She’d like to decode the mysteries of genetics to learn new ways to detect, monitor and treat cancer.
Cell death, known as apoptosis, is a natural part of life. Cells suffering cellular or DNA damage, and those dislodged from their natural environment, may undergo apoptosis.
This means apoptosis may even kill cancer cells if they’re dislodged from a primary tumor during metastasis, the spread of cancer to other parts of the body. Chemotherapy and radiation, which cause DNA damage in cells, can also cause apoptosis in cancer cells.
But DNA damage may also lead to cancer-causing mutations, including those that slow or prevent apoptosis.
This means researchers like Dr. Saba may learn new ways to fight cancer by better understanding how apoptosis works. Loss of apoptotic responses can help cancer develop, progress and even become resistant to anti-cancer drugs.
This makes it critical that scientists like Dr. Saba are able to better understand apoptosis: It will help them learn new ways to detect, monitor and treat cancer. More>
TRUDY FORTE, PhD
She’d like to use nano-science to kill brain tumors.
Traditional treatment of the brain tumor gioblastoma multiforme (GBM), has limited success. Normally there is no better than a one-year survival rate from the time of diagnosis.
But CHORI scientist Trudy Forte, PhD, and her colleagues may have discovered a path to a new drug delivery system. It’s a Trojan Horse method for delivering anti-tumor drugs to GBM.
GBM cancer cells readily take up low density lipoproteins (LDL) through their skins, while normal brain cells don’t. So if you wrap LDLs around an anti-GBM drug, the GBM tumor will suck up the hidden drugs, but normal brain cells won’t
Unfortunately, natural LDL derived from plasma is very difficult to work with. So Forte designed an artificial LDL nanoparticle — the Trojan Horse.
For the first time, Forte’s research team has successfully demonstrated that synthetic LDL nanoparticles — loaded with a potent cancer-killing drug — can be directed into cancer cells for targeted drug delivery.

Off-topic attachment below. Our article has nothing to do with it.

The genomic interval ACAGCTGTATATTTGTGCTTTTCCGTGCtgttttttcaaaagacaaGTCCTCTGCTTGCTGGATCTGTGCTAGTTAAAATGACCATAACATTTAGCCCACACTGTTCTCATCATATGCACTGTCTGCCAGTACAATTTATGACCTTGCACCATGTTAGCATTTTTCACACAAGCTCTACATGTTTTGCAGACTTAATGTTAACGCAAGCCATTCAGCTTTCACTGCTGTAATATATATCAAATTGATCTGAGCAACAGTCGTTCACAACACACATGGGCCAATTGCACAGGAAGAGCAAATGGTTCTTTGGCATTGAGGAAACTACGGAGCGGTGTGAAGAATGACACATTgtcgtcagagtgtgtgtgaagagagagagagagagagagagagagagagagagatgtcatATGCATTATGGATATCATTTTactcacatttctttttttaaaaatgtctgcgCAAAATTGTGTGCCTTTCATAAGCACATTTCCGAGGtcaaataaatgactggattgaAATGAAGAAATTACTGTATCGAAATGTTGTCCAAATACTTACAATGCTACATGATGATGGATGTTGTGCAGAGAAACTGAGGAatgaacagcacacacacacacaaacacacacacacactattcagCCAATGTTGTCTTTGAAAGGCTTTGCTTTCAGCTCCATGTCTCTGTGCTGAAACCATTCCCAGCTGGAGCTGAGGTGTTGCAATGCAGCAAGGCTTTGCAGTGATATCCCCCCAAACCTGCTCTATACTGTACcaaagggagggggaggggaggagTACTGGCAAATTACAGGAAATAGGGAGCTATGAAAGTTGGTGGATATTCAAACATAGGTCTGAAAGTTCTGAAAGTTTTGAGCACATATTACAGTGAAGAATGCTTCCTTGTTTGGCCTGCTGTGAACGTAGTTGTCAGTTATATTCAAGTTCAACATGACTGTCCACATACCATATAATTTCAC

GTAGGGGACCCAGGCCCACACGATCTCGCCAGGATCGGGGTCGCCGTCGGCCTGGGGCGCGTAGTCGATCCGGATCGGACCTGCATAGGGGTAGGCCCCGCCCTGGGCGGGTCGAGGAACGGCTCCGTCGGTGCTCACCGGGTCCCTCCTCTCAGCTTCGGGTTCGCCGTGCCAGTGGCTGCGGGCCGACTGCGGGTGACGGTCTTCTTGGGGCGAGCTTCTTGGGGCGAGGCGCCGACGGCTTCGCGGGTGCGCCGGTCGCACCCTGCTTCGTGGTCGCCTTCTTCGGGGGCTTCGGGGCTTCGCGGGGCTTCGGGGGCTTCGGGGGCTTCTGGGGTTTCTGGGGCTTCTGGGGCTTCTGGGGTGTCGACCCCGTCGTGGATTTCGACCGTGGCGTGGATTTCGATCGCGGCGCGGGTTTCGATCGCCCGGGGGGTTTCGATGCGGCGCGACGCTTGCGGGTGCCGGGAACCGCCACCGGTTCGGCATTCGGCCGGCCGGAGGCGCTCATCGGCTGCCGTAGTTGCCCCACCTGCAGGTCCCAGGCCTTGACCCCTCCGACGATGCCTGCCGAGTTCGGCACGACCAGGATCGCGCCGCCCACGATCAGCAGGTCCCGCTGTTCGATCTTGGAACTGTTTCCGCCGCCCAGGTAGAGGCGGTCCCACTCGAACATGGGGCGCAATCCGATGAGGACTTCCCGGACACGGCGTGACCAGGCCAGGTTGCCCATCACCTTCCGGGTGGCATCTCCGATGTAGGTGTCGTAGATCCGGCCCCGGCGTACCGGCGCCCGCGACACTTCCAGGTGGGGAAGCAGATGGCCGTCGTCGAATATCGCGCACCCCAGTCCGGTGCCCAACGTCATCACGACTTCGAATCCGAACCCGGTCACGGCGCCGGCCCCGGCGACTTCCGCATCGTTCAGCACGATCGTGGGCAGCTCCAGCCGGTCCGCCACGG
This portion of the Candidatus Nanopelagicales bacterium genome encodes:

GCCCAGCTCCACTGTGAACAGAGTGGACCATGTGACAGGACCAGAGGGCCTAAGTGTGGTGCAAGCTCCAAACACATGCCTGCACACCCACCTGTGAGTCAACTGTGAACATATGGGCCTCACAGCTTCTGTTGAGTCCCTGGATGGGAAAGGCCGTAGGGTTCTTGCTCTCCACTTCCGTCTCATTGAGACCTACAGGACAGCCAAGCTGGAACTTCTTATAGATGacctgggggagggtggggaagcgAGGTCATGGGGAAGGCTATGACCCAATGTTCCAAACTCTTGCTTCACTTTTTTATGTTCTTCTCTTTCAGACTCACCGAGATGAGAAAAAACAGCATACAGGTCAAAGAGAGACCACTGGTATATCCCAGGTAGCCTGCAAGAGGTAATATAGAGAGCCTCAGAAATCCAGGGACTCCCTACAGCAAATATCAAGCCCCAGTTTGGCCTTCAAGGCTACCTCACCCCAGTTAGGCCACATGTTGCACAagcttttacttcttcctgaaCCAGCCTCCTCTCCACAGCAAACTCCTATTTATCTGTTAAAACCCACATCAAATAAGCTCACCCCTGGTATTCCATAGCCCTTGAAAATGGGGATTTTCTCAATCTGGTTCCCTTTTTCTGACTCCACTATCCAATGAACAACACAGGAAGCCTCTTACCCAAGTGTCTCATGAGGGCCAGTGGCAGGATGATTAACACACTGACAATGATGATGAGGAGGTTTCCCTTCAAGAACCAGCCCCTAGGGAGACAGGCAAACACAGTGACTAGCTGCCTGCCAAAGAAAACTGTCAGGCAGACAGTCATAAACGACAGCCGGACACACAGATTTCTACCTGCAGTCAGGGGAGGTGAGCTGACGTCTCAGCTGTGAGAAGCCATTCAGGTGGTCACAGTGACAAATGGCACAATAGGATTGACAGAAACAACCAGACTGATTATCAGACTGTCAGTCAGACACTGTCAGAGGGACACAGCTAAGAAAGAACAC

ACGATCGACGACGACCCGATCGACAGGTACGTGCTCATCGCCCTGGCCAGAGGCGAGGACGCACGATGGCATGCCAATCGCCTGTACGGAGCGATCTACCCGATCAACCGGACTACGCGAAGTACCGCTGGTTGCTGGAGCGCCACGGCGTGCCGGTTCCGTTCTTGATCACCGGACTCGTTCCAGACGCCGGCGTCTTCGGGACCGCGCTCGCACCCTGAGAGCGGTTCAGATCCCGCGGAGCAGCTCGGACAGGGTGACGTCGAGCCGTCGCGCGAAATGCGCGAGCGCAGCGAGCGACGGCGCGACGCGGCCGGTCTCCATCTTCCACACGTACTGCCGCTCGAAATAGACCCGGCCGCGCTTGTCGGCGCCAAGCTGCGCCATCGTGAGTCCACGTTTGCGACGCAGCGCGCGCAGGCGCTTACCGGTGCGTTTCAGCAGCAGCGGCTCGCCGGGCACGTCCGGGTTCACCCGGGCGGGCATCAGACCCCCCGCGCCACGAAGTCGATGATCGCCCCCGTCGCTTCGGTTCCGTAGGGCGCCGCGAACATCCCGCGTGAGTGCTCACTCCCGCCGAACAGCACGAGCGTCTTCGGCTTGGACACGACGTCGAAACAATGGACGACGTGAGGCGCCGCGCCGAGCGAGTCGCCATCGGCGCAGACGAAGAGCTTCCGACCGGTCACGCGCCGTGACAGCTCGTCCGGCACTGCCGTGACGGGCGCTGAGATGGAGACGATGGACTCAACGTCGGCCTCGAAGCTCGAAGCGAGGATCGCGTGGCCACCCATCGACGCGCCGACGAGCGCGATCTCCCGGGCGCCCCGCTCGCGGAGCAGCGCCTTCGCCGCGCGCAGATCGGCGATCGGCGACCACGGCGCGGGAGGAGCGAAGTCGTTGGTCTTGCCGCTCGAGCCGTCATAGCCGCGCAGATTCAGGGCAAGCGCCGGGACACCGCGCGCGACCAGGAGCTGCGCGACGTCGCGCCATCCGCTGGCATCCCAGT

Once safety and effectiveness has been established in lab animals, clinical studies using nano-LDL could provide new hope to cancer patients. Dr. Forte’s work could open a whole new frontier in the treatment of GBM and other cancers. More>
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GREGORY MOE, PhD
He’d like to change sugar into an effective cancer vaccine.
CHORI researcher Gregory R. Moe, PhD, and his team have been pioneering research on a little known sugar molecule found in cancer cells and other pathogens. This work could hold the key to developing a broadly applicable cancer vaccine, as well as other therapies for cancer. Dr. Moe, of the CHORI Centers for Cancer, and Immunobiology and Vaccine Development, discovered the sugar molecule — called Neu (short for de-N-acetyl sialic acid or neuraminic acid) — while working on a meningitidis vaccine .
“Sialic acid is one of the most important carbohydrates in the human body because it is involved in so many different processes critical to cell development,” said Dr. Moe.
Three things make Neu very interesting in the fight against cancer.
- Normal human cells don’t appear to make Neu.
- Where Neu is found – and in great quantity – is in the cells of many different cancers.
- Neu has a unique structure that makes it ideally suited for vaccine development.
Targeting Neu for cancer therapies or vaccines is so promising that the Moe lab is already working on development with two different biotech companies.
Dr. Moe plans to test the vaccines and therapies in animals, with the longer-term goal of establishing a safety and effectiveness threshold to take it to the final step of clinical trials with humans. More>
JAMES FEUSNER, MD
He’d like to offer the greatest opportunity for survival to every cancer patient.
James Feusner, MD, is the director of Children Hospital’s nationally renowned Oncology department. He is responsible for the major clinical research efforts of the Cancer Center at Children’s Hospital Oakland Research Institute (CHORI).
Center researchers strive to identify the most effective treatment for specific types of cancers. They also investigate which tumor characteristics may be connected to patient ethnicity or to patient exposure to environmental carcinogens.
As members of the Children’s Oncology Group (COG) — the largest cooperative pediatric clinical trials group in the nation—clinicians and scientists at Children’s Hospital design and conduct clinical research trials that aim to improve long-term outcomes for all children with malignant tumors. Dr Feusner is the principal investigator for all Children’s Oncology Group protocols at Children’s Hospital.
Dr. Feusner also chair’s Children’s Hospital’s Tumor Board, a multidisciplinary team that makes formal treatment recommendations for clinical patients. Dr. Feusner is working toward meaningful advances in the prevention, diagnosis and treatment of pediatric malignancies. More>